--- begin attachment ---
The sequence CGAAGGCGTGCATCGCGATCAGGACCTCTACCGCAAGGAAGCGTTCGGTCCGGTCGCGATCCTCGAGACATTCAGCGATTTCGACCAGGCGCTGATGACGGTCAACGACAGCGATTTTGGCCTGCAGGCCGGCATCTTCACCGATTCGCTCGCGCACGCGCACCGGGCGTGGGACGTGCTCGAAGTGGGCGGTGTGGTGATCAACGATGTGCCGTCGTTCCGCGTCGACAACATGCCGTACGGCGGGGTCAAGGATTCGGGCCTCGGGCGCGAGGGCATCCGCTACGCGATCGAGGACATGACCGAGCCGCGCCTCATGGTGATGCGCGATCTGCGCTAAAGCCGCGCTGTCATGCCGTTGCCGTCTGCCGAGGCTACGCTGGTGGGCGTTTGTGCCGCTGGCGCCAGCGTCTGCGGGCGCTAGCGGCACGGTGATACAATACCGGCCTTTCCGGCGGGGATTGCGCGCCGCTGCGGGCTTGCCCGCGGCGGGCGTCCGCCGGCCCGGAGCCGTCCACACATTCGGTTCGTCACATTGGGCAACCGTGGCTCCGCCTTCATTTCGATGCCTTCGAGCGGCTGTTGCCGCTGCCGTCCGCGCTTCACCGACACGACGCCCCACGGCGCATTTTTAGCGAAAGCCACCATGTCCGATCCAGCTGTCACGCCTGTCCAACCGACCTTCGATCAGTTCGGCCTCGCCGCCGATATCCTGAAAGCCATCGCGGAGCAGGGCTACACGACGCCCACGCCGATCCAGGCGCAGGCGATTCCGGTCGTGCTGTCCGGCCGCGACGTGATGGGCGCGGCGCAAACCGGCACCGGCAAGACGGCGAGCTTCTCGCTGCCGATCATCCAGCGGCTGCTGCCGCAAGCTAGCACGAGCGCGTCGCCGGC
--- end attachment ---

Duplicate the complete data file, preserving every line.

The sequence CGAAGGCGTGCATCGCGATCAGGACCTCTACCGCAAGGAAGCGTTCGGTCCGGTCGCGATCCTCGAGACATTCAGCGATTTCGACCAGGCGCTGATGACGGTCAACGACAGCGATTTTGGCCTGCAGGCCGGCATCTTCACCGATTCGCTCGCGCACGCGCACCGGGCGTGGGACGTGCTCGAAGTGGGCGGTGTGGTGATCAACGATGTGCCGTCGTTCCGCGTCGACAACATGCCGTACGGCGGGGTCAAGGATTCGGGCCTCGGGCGCGAGGGCATCCGCTACGCGATCGAGGACATGACCGAGCCGCGCCTCATGGTGATGCGCGATCTGCGCTAAAGCCGCGCTGTCATGCCGTTGCCGTCTGCCGAGGCTACGCTGGTGGGCGTTTGTGCCGCTGGCGCCAGCGTCTGCGGGCGCTAGCGGCACGGTGATACAATACCGGCCTTTCCGGCGGGGATTGCGCGCCGCTGCGGGCTTGCCCGCGGCGGGCGTCCGCCGGCCCGGAGCCGTCCACACATTCGGTTCGTCACATTGGGCAACCGTGGCTCCGCCTTCATTTCGATGCCTTCGAGCGGCTGTTGCCGCTGCCGTCCGCGCTTCACCGACACGACGCCCCACGGCGCATTTTTAGCGAAAGCCACCATGTCCGATCCAGCTGTCACGCCTGTCCAACCGACCTTCGATCAGTTCGGCCTCGCCGCCGATATCCTGAAAGCCATCGCGGAGCAGGGCTACACGACGCCCACGCCGATCCAGGCGCAGGCGATTCCGGTCGTGCTGTCCGGCCGCGACGTGATGGGCGCGGCGCAAACCGGCACCGGCAAGACGGCGAGCTTCTCGCTGCCGATCATCCAGCGGCTGCTGCCGCAAGCTAGCACGAGCGCGTCGCCGGC